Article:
Chinese and Australian attitudes towards regionalism - with He Baogang

Guest: He Baogang, Alfred Deakin Professor and Chair in International Relations, Deakin University

Host: Bob Carr, Director, Australia-China Relations Institute, University of Technology Sydney

The term ‘Indo-Pacific’ is increasingly used by Australian academics and policymakers to describe the region in which Australia is located. It is often argued that with China’s – and Asia’s – growing economic importance to Australia, the country faces an identity crisis as it comes to terms with its geographical position, as well as its historical status as a British colony and current role as an ally of the United States.

How has Australia responded to China’s rise? What are Australian attitudes towards Asian regionalism, and how do they compare with China’s? Might Australia become a member of the Association of Southeast Asian Nations (ASEAN)? How likely is the formation of a quadrilateral security arrangement (‘Quad’) between Australia, the US, Japan and India?

He Baogang joins Bob Carr to discuss Chinese and Australian approaches to Asian regionalism, and the need for innovative Asia policy.

The Australia-China relationship is increasingly characterised by securitisation on both sides. The Australian government tends to securitise all Chinese activity in the country, while the Chinese government has a tendency to emphasise the security implications of Australia’s foreign policy actions.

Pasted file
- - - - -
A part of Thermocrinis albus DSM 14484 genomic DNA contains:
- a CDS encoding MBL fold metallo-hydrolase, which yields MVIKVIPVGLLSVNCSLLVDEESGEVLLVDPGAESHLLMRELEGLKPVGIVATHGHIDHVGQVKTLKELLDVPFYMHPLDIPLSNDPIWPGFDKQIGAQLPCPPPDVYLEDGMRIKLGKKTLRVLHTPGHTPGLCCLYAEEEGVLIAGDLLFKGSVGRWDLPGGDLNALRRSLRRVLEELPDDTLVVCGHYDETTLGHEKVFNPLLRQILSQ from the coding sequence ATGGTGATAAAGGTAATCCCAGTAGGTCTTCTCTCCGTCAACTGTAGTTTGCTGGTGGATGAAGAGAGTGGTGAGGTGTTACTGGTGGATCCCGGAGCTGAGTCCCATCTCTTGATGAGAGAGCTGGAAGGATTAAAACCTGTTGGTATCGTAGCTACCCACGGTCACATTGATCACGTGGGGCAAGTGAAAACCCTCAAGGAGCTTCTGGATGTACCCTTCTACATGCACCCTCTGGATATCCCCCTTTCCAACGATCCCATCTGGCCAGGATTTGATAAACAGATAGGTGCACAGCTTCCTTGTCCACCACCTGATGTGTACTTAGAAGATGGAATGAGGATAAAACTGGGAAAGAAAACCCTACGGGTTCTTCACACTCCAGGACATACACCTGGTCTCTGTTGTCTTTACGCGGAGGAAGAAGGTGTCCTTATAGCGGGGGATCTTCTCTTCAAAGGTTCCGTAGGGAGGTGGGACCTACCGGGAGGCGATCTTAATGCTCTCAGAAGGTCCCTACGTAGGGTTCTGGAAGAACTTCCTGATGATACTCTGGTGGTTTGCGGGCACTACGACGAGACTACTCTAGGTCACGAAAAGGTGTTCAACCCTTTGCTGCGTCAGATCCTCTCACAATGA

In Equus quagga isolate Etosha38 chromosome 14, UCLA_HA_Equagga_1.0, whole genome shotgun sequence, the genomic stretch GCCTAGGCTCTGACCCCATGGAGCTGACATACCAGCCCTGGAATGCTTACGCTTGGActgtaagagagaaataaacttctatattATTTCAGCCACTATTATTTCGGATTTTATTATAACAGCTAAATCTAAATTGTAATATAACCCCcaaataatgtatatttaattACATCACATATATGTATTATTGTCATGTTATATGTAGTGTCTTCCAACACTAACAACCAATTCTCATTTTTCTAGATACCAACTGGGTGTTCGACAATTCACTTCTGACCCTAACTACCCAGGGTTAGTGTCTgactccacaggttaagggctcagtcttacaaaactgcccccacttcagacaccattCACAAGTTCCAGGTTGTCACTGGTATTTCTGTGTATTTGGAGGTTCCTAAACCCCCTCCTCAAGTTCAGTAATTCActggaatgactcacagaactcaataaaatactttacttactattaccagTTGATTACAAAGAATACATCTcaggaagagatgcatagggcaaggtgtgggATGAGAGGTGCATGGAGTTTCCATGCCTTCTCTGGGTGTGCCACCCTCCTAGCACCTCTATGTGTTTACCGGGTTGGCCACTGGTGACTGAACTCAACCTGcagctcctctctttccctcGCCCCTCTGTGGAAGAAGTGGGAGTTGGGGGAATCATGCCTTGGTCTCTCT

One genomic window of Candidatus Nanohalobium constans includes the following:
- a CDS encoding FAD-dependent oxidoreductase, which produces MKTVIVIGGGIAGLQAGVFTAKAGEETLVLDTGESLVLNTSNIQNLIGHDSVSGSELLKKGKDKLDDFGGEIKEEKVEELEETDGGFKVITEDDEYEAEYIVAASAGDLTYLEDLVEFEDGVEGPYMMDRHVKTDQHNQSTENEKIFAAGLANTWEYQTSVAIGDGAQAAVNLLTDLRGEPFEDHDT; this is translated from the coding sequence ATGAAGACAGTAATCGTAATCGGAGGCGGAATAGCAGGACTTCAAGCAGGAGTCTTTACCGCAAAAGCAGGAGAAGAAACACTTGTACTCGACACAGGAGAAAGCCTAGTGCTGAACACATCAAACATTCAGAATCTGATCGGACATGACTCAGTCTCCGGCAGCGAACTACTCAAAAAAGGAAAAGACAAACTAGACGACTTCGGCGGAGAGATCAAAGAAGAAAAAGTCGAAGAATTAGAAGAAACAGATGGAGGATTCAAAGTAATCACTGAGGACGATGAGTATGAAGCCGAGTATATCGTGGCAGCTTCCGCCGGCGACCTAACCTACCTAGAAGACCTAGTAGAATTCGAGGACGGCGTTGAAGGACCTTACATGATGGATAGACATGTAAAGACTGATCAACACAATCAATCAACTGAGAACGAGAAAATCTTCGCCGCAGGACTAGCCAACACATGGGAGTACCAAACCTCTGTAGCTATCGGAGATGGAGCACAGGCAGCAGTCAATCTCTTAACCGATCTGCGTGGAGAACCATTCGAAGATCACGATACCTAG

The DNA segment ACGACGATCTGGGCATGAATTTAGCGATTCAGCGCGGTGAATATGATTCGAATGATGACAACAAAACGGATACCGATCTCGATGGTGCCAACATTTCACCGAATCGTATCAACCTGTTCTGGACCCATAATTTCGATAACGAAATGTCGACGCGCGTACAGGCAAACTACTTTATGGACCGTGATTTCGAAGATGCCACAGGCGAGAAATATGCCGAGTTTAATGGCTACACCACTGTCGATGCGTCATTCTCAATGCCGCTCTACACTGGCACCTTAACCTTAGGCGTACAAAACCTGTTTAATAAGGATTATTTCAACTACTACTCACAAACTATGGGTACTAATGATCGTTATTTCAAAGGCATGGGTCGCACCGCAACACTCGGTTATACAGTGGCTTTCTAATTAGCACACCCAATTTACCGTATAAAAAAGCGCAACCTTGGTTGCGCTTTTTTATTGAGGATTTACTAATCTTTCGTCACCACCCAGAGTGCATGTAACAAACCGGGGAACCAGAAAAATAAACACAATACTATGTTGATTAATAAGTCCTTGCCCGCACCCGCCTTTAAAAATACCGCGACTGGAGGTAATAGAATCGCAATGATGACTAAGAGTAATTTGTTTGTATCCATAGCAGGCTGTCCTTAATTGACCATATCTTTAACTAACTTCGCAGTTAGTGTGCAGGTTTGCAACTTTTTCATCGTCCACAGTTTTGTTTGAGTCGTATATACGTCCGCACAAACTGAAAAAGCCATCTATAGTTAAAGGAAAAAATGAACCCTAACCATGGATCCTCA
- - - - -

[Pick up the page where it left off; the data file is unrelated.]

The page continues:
Australia has not been fully committed to integration with Asia as a whole. Some countries do not consider Australia part of the region, and work needs to be done to change perceptions about Australia’s place in the world.

It is possible for Australia to become a member of ASEAN. On one level, existing members could welcome the addition of Australia as a measure to strengthen the organisation’s collective power, and act as a counterweight against a rising China. Australia’s membership could give small middle powers a greater voice in the region, which is currently dominated by China and US narratives. In Canberra, however, the notion of joining ASEAN is viewed with some scepticism, as it would require coming out of the US embrace to some extent, and committing to an association that includes some partners whose political systems and values may not be entirely compatible with Australia’s.

It is unclear what contribution the proposed Quad can make. This grouping reflects the proposed members’ focus on the Indo-Pacific, which is a ‘big picture’ idea. China’s Belt and Road Initiative, on the other hand, offers concrete outcomes in the form of infrastructure development and cooperation. Developing policies that would make a difference on the ground may be a more effective approach to balancing China’s influence in the region.

Theme music by Sam J Mitchell.

April 05 2018